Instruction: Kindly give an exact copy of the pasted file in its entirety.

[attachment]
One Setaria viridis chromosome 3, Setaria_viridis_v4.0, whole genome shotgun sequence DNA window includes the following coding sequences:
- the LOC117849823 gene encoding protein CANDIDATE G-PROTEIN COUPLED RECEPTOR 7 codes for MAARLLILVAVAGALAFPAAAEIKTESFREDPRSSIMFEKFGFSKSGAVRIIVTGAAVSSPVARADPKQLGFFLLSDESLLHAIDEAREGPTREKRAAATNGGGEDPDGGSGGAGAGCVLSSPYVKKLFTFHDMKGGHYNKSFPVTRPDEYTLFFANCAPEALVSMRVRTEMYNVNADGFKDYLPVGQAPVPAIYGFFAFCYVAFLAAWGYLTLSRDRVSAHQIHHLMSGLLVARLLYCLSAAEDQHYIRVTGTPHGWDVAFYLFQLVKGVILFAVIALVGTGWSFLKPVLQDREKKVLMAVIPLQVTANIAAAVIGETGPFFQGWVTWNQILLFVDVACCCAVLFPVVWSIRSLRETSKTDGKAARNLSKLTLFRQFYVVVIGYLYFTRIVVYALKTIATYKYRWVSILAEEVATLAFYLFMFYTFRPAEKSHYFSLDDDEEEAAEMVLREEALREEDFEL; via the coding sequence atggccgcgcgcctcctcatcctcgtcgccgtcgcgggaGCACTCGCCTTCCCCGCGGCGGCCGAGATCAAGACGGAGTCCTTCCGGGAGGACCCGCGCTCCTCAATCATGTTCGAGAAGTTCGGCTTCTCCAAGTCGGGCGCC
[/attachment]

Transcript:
One Setaria viridis chromosome 3, Setaria_viridis_v4.0, whole genome shotgun sequence DNA window includes the following coding sequences:
- the LOC117849823 gene encoding protein CANDIDATE G-PROTEIN COUPLED RECEPTOR 7 codes for MAARLLILVAVAGALAFPAAAEIKTESFREDPRSSIMFEKFGFSKSGAVRIIVTGAAVSSPVARADPKQLGFFLLSDESLLHAIDEAREGPTREKRAAATNGGGEDPDGGSGGAGAGCVLSSPYVKKLFTFHDMKGGHYNKSFPVTRPDEYTLFFANCAPEALVSMRVRTEMYNVNADGFKDYLPVGQAPVPAIYGFFAFCYVAFLAAWGYLTLSRDRVSAHQIHHLMSGLLVARLLYCLSAAEDQHYIRVTGTPHGWDVAFYLFQLVKGVILFAVIALVGTGWSFLKPVLQDREKKVLMAVIPLQVTANIAAAVIGETGPFFQGWVTWNQILLFVDVACCCAVLFPVVWSIRSLRETSKTDGKAARNLSKLTLFRQFYVVVIGYLYFTRIVVYALKTIATYKYRWVSILAEEVATLAFYLFMFYTFRPAEKSHYFSLDDDEEEAAEMVLREEALREEDFEL; via the coding sequence atggccgcgcgcctcctcatcctcgtcgccgtcgcgggaGCACTCGCCTTCCCCGCGGCGGCCGAGATCAAGACGGAGTCCTTCCGGGAGGACCCGCGCTCCTCAATCATGTTCGAGAAGTTCGGCTTCTCCAAGTCGGGCGCC